Using the Science of Learning to Redesign Schools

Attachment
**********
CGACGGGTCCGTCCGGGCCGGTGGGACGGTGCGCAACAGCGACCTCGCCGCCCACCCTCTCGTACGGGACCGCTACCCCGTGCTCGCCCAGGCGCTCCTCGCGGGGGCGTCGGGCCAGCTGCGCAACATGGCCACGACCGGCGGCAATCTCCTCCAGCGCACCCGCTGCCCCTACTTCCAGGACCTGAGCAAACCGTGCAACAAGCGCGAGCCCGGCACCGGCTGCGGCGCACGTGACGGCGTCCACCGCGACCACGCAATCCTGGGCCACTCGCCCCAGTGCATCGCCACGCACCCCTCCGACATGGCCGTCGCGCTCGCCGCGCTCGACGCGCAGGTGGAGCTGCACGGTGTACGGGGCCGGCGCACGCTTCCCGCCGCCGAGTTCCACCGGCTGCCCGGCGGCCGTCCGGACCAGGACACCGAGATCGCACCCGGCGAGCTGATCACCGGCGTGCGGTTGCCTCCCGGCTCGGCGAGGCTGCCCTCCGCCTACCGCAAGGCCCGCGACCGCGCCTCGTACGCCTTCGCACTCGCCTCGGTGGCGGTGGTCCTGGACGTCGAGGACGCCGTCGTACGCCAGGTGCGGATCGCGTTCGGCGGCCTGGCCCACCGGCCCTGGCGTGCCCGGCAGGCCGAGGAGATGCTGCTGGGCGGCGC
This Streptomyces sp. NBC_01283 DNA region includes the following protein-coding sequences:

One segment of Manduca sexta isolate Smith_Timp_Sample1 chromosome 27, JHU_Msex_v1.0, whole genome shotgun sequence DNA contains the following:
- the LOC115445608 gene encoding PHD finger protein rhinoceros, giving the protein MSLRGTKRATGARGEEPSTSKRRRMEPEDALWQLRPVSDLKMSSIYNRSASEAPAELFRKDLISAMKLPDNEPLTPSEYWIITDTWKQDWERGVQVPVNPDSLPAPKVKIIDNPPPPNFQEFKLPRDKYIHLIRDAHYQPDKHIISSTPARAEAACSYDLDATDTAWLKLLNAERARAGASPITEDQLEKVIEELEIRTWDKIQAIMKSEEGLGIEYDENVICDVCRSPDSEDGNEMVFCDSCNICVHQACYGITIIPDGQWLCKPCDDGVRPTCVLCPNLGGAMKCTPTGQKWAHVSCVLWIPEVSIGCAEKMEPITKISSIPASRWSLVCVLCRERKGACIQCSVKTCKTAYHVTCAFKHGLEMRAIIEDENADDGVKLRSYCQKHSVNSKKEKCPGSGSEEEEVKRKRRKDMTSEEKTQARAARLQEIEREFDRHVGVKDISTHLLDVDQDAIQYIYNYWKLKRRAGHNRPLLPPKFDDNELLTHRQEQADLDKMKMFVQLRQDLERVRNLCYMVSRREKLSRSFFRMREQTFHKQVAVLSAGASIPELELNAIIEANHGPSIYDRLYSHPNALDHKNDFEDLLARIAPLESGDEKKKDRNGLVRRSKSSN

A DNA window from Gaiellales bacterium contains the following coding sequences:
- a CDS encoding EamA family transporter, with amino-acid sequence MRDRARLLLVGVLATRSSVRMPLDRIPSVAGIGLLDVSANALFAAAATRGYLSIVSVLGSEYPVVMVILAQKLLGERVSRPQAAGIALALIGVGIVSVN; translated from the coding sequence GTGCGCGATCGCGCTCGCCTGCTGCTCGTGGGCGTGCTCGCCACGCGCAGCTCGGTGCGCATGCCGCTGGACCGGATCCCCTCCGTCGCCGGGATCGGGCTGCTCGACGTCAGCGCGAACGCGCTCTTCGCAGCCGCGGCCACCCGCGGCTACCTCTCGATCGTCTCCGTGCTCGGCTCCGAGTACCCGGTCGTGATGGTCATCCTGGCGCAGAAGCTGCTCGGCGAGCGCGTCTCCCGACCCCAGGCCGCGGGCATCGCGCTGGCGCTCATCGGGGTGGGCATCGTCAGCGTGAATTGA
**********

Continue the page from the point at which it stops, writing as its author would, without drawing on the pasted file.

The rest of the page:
A new policy brief from the Center for American Progress challenges policymakers and educators to reimagine the American school experience. The brief cites data that less than half of US students are prepared for college-level math or reading. Some schools are being restructured to fit the needs and interests of students—a practice called school redesign. This brief specifically examines the ways that learning science can support school redesign. Science shows that practice improves learning, however most students don’t get enough time to develop what they’re learning. Adjusting schedules by extending the school day and year is an easy way for schools to offer more opportunities for student practice. An analysis of nearly 200,000 research studies found that feedback is one of the top influences on student achievement, having a greater effect on student performance than many other interventions. Redesigned schools can strengthen instruction, as well as student outcomes, by creating more opportunities for students to receive feedback—in particular, immediate and individualized advice on how well they do on a given task. States and districts should also reevaluate assessment policies to encourage the use of formative assessments that provide teachers and students more real-time feedback. Also, students need opportunities to apply what they have learned, especially to familiar, real-world contexts. Creating senior-year internships is a terrific way to encourage students to learn by doing.